Alphabooks: X

X: X Marks the Spot

X marks the spot, though the spot is arbitrary: the prompt called for looking at one’s bookshelf and, starting at the upper left, counting to the 27th book. I’m pretty sure this is because Jamie was 27 when she wrote her original post and not for any other arcane numerological reasons. Being 27 myself, I followed suit on each of my bookcases.

27th on the small shelf27th in the cabinet, depending how you count27th on the "borrowed" shelf27th among the sci-fi/fantasy/teen books

This seems especially arbitrary because I need to reorganize my shelves.

If only the 27th book on at least one of my shelves were Munster’s Cosmographia Universalis, or something along the lines of the Musgrave Ritual!  Then there would be some point to marking the spot.

27th among Erstwhile School Books

Pearl Buck is all “do not hunt for the X to see what treasure is buried in the earth; the treasure IS the earth”

Thursday Dances: Bookish Christenings

Having long subscribed to the view that it’s preposterous to plot out first names for one’s entirely hypothetical children without having any idea what surname would be appended thereto, I have not, to be frank, spent a lot of time choosing any.

But I will confess a particular weakness where names are concerned, dear reader, and that is finding out what names mean.  Because my name is a common noun, capitalized, I took to translating it into other languages; any given Solo cup would read “Alegría” on one side and “Freude” on the other and “Alassë” for thoroughness on a third.  On finding that any other name could also be translated once one discovered its meaning, I figured out that my brothers’ names meant “little,” “martial,” and “gift of God,” respectively (and, more importantly, that in Quenya I could call them Pityon, Carnildo, and Eruntalon).

Not only so, but my friends evidently embody such traits as: song; earth-digger; grace; pure; pure; pure; Christian; Christian; honey/dark/we were never quite sure; reborn; powerful leader; little king; princess; reaper; commander of armies.  …there are, you may deduce, a number of Katherines.

However, the Meme does not care how my friends call themselves; the Meme demands to know how my children will be named despite there being, as yet, no sire for them.  So here’s my best assay:

The Princess BrideWesley – Old English, “dweller of a western meadow” – which might be especially false if the family ends up on the Eastern seaboard.  Where he shall become a Dread Pirate.  Muahaha.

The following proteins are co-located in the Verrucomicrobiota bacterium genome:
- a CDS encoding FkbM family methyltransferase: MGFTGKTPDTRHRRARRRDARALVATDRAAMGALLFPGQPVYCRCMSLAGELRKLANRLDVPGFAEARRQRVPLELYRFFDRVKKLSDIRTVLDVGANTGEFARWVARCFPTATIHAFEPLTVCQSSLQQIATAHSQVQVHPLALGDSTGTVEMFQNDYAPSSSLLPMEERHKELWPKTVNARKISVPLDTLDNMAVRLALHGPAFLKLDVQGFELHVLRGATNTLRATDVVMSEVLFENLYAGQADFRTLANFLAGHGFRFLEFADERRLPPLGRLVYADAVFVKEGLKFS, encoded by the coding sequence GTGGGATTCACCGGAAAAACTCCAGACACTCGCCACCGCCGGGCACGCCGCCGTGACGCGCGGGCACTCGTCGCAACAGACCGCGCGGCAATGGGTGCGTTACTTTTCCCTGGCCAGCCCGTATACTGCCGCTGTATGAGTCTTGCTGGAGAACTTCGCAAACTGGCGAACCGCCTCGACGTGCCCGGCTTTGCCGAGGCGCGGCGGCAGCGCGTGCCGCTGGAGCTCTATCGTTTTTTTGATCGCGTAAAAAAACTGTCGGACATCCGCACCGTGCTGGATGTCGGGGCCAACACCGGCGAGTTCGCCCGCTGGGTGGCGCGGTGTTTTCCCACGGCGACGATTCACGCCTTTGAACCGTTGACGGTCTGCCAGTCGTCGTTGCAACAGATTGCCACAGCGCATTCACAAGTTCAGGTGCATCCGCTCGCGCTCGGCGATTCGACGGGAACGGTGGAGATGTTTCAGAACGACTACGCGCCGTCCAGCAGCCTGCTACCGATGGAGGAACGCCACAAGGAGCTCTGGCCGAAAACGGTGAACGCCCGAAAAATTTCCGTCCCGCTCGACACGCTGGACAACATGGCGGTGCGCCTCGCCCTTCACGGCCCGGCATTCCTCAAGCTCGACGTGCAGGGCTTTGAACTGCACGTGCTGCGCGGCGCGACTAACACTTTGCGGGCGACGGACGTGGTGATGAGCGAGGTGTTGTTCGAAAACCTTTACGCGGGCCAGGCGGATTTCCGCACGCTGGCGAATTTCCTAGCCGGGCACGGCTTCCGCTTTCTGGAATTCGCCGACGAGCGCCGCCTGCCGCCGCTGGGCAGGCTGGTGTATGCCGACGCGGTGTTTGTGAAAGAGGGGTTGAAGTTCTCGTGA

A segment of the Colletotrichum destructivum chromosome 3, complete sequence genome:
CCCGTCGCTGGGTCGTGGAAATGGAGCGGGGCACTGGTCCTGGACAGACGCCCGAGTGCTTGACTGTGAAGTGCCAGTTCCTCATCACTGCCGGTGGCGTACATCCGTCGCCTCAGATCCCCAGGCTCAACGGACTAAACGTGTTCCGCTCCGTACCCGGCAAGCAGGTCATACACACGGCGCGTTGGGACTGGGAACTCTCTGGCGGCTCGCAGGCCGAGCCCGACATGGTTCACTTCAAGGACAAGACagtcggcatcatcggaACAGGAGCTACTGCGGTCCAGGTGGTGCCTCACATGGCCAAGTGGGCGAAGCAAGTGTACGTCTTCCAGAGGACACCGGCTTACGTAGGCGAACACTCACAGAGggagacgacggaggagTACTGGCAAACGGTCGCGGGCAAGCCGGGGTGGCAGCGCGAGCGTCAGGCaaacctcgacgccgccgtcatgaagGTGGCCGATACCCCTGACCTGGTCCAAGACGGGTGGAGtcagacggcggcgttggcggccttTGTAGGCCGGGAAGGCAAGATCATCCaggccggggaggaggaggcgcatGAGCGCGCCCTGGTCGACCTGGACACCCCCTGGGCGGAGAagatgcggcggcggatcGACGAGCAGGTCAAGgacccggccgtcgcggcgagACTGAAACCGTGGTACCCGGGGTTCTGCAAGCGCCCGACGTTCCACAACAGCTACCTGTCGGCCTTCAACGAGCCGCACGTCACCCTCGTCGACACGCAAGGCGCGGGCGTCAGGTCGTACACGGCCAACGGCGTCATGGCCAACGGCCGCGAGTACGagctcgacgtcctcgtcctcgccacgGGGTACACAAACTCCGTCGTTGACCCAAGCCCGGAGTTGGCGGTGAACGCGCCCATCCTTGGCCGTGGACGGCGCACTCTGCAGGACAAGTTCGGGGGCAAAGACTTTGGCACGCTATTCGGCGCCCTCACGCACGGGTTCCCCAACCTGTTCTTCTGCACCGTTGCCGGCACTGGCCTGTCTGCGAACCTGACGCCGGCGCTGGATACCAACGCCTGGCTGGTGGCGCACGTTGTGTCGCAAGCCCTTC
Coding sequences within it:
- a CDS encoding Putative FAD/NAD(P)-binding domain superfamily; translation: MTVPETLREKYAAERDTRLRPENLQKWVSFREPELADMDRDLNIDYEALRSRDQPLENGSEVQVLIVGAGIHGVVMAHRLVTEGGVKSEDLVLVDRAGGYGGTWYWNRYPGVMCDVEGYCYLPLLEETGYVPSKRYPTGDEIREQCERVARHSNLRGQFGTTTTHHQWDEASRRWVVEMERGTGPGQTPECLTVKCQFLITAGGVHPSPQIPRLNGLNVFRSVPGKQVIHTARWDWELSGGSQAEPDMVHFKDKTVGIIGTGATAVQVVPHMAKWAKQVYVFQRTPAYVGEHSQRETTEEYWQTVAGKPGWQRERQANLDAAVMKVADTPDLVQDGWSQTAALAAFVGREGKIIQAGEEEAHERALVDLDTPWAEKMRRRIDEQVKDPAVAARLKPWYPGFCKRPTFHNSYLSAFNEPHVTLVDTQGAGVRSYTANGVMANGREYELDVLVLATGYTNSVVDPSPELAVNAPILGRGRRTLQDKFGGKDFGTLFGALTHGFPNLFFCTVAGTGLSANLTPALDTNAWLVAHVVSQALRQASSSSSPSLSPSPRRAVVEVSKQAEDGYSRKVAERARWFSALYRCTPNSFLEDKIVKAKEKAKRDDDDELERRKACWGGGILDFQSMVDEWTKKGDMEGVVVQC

The Ballad of the White HorseColan – Gaelic, “people’s victory” (or, depending whom you ask, “dove”) – Man shall not taste of victory / Till he throws his sword away.  And I’d have people remember that.  My only concern is the potential for misfortune should people render my poor son’s name as “Colon;” at best, it’s a punctuation mark.

The Chronicles of NarniaEdmund – Old English, “wealthy protector” – Thalia and I might have to duke it out for this one.  Everyone wishes there were a wealthy protector in their family, right?

In the Hall of the Dragon KingQuentin – Latin, “fifth” – Totally picked this before reading Thalia’s post the other day; Quentin went from weedy acolyte to SWORD-FORGER, which is my favorite part of Lawhead’s work.  Possibly dubious name-wise if I don’t have 5 children…but perhaps more reasonable than Septimus, which also appeals to me despite it being the name of a blood-spilling, power-hungry uncle in Stardust

Ender’s ShadowNikolai – Greek, “people’s victory” – Should we not ask the people who think Colan means dove, this might put me in the peculiar position of having sons named with the same meaning (whatever, man, I bet there’s a family somewhere with sons named John, Matthew, Nathaniel, and Theodore).  But Colan is a sword-flinger whereas Nikolai is a brother among brothers.  We just won’t shorten their names lest the “col” root confuse anyone.

And for the ladies:

Howl’s Moving Castle
Sophie – Greek, “wisdom” – More desirable than rubies.

That Hideous Strength Camilla – Latin/Italian, “young servant” – Is it bizarre to name a daughter for a character who likes weather?  Very well, then, I shall be bizarre.

The Winter’s Tale (and nothing else ever, no nothing, nothing at all) – Hermione – Greek, “messenger” or “earthly” or “travel” or “something else related to Hermes” – I can’t actually name a child this.  No one can pronounce Hermione on the first go-around, and Hermione of myth and plays does not, in my estimation, have the happiest of lots.  But it’s an awfully pretty name when said correctly.

The OdysseyPenelope – Greek, “weaver” – Hopefully people will address her without rhyming her name with “antelope.”  Plus the name’s practically synonymous with fidelity.  Yay!

Gaudy Night et al. – Harriet – Old German, “home-ruler” – Obviously this cannot be the only Germanic name I come up with, but for right now, it sounds reassuringly solid.

 

Heaven only knows what surname they’ll work with.